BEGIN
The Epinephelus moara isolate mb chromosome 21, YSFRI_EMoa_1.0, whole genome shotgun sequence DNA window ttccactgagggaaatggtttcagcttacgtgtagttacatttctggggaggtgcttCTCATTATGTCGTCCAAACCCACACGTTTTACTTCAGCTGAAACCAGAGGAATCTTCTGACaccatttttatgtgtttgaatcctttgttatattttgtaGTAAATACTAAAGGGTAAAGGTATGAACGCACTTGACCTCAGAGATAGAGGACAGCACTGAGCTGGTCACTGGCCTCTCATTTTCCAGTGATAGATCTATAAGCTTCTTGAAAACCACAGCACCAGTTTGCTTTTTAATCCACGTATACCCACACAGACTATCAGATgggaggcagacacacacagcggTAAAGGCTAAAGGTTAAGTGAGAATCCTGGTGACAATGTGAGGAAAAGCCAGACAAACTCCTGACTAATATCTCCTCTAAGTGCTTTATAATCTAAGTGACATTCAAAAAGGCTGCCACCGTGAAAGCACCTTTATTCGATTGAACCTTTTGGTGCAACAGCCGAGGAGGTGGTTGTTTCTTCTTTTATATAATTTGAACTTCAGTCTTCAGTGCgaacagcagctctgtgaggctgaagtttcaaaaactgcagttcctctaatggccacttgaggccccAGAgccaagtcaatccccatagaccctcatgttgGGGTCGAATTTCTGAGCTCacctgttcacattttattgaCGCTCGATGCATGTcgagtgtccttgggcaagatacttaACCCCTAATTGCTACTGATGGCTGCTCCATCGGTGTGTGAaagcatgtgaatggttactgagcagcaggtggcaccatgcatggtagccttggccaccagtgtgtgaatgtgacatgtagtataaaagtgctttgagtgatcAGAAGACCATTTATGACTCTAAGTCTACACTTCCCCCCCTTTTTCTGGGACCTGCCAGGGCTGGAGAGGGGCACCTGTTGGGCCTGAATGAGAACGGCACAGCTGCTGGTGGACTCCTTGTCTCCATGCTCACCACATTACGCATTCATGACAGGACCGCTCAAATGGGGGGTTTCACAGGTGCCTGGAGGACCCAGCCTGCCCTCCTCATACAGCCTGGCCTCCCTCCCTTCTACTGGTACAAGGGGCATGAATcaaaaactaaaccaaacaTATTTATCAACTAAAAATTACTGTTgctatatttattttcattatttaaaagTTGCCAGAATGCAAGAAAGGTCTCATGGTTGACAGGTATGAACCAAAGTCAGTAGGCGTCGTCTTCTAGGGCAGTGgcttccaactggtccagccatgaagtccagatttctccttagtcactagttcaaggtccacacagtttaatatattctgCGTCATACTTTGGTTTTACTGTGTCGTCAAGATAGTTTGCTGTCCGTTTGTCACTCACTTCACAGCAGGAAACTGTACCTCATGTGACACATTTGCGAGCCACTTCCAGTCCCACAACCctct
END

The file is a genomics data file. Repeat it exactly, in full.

The Epinephelus moara isolate mb chromosome 21, YSFRI_EMoa_1.0, whole genome shotgun sequence DNA window ttccactgagggaaatggtttcagcttacgtgtagttacatttctggggaggtgcttCTCATTATGTCGTCCAAACCCACACGTTTTACTTCAGCTGAAACCAGAGGAATCTTCTGACaccatttttatgtgtttgaatcctttgttatattttgtaGTAAATACTAAAGGGTAAAGGTATGAACGCACTTGACCTCAGAGATAGAGGACAGCACTGAGCTGGTCACTGGCCTCTCATTTTCCAGTGATAGATCTATAAGCTTCTTGAAAACCACAGCACCAGTTTGCTTTTTAATCCACGTATACCCACACAGACTATCAGATgggaggcagacacacacagcggTAAAGGCTAAAGGTTAAGTGAGAATCCTGGTGACAATGTGAGGAAAAGCCAGACAAACTCCTGACTAATATCTCCTCTAAGTGCTTTATAATCTAAGTGACATTCAAAAAGGCTGCCACCGTGAAAGCACCTTTATTCGATTGAACCTTTTGGTGCAACAGCCGAGGAGGTGGTTGTTTCTTCTTTTATATAATTTGAACTTCAGTCTTCAGTGCgaacagcagctctgtgaggctgaagtttcaaaaactgcagttcctctaatggccacttgaggccccAGAgccaagtcaatccccatagaccctcatgttgGGGTCGAATTTCTGAGCTCacctgttcacattttattgaCGCTCGATGCATGTcgagtgtccttgggcaagatacttaACCCCTAATTGCTACTGATGGCTGCTCCATCGGTGTGTGAaagcatgtgaatggttactgagcagcaggtggcaccatgcatggtagccttggccaccagtgtgtgaatgtgacatgtagtataaaagtgctttgagtgatcAGAAGACCATTTATGACTCTAAGTCTACACTTCCCCCCCTTTTTCTGGGACCTGCCAGGGCTGGAGAGGGGCACCTGTTGGGCCTGAATGAGAACGGCACAGCTGCTGGTGGACTCCTTGTCTCCATGCTCACCACATTACGCATTCATGACAGGACCGCTCAAATGGGGGGTTTCACAGGTGCCTGGAGGACCCAGCCTGCCCTCCTCATACAGCCTGGCCTCCCTCCCTTCTACTGGTACAAGGGGCATGAATcaaaaactaaaccaaacaTATTTATCAACTAAAAATTACTGTTgctatatttattttcattatttaaaagTTGCCAGAATGCAAGAAAGGTCTCATGGTTGACAGGTATGAACCAAAGTCAGTAGGCGTCGTCTTCTAGGGCAGTGgcttccaactggtccagccatgaagtccagatttctccttagtcactagttcaaggtccacacagtttaatatattctgCGTCATACTTTGGTTTTACTGTGTCGTCAAGATAGTTTGCTGTCCGTTTGTCACTCACTTCACAGCAGGAAACTGTACCTCATGTGACACATTTGCGAGCCACTTCCAGTCCCACAACCctct